Profile: Jennifer Talarico
Assoc. Prof., Psychology
I am a cognitive psychologist who studies how individuals remember personally-experienced events (i.e., autobiographical memory). I have studied how memories for emotional events are similar to and different from other, non-emotional events, for example, showing that our memories for hearing about the September 11th terrorist attacks are no more accurate than everyday memories, even though we think that they are and that angry memories are more likely to include central details than are happy memories. My collaborators and I have also examined how we assess memories of the past, showing that the belief that the event occurred (to you, in the past), the sense of recollection (i.e., re-experiencing the past in the present), and the belief that the details of the event that you are re-experiencing are an accurate reflection of the event itself are all separable components of remembering.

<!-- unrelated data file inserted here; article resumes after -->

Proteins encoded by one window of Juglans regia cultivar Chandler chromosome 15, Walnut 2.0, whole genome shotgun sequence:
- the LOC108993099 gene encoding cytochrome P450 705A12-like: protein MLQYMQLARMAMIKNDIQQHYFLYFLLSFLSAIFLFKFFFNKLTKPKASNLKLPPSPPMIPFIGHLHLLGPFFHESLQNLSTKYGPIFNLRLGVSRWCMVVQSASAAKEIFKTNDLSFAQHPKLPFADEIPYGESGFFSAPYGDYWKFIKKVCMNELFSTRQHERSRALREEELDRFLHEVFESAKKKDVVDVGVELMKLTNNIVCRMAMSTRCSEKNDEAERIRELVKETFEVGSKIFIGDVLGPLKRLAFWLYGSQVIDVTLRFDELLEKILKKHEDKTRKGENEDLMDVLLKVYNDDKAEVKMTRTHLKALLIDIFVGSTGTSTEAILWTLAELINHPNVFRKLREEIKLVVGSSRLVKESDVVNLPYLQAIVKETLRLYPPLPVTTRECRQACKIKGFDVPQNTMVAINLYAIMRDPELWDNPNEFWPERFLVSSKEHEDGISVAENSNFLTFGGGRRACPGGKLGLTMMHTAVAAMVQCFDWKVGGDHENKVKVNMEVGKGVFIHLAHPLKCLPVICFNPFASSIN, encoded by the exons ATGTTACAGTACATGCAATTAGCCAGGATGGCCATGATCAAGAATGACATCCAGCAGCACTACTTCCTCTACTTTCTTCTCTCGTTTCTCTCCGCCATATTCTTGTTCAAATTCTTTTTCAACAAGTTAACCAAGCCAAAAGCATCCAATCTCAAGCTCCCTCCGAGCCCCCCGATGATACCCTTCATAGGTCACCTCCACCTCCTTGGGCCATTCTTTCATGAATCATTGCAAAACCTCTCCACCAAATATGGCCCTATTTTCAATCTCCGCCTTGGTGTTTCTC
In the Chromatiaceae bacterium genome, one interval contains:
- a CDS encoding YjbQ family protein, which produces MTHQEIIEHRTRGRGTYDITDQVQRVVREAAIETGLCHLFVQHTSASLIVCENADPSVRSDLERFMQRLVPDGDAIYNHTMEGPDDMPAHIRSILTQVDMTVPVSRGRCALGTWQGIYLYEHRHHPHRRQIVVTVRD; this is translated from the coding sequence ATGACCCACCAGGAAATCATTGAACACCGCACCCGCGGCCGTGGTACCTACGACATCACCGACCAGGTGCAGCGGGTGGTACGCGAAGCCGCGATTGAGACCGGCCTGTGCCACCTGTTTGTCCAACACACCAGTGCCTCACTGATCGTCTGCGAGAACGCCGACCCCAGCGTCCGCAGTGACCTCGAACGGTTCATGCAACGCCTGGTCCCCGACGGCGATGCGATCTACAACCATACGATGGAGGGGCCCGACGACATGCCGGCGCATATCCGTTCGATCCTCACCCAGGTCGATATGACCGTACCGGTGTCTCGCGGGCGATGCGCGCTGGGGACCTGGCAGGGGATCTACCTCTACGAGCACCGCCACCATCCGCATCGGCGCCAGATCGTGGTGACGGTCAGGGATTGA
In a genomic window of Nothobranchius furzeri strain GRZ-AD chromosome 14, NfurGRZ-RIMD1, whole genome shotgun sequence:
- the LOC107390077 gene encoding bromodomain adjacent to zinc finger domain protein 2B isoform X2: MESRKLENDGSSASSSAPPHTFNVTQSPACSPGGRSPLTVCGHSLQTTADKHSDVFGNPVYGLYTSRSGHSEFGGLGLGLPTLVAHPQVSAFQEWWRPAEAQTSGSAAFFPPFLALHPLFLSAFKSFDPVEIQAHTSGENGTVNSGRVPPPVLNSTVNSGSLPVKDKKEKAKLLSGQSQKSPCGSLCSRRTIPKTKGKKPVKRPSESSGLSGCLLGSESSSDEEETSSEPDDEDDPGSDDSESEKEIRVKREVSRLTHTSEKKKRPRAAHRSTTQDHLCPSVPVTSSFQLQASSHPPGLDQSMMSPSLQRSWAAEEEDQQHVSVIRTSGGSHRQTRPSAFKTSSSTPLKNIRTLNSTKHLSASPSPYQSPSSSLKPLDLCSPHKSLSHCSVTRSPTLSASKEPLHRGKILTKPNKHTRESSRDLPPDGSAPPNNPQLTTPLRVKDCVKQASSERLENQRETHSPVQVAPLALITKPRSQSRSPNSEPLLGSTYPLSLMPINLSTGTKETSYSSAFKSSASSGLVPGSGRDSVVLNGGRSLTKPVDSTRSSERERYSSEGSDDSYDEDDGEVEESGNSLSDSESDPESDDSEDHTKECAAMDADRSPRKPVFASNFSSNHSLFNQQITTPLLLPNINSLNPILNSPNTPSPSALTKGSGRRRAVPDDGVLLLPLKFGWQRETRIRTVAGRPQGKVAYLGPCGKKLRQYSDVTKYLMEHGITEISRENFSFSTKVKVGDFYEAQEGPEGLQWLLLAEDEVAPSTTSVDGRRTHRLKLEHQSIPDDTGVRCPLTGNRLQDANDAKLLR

NoteStreams By Jennifer Talarico
Disney/Pixar’s newest film, Inside Out, tells the story of 11-year-old Riley and her difficulty dealing with a family move to San Francisco. The film is getting a lot of attention for its depiction of emotion and memory.
It isn’t surprising that many Bostonians have vivid memories of the 2013 Marathon bombing, or that many New Yorkers have very clear memories about where they were and what they were doing on 9/11. But many individuals who were not onsite for these attacks, or not even in Boston on April 15, 2013 or in New York on September 1,1 2001 also have vivid memories of how they learned about these events. Why would people who were not immediately or directly affected have such a long-lasting sense of knowing exactly where they were and what they were doing when they heard the news?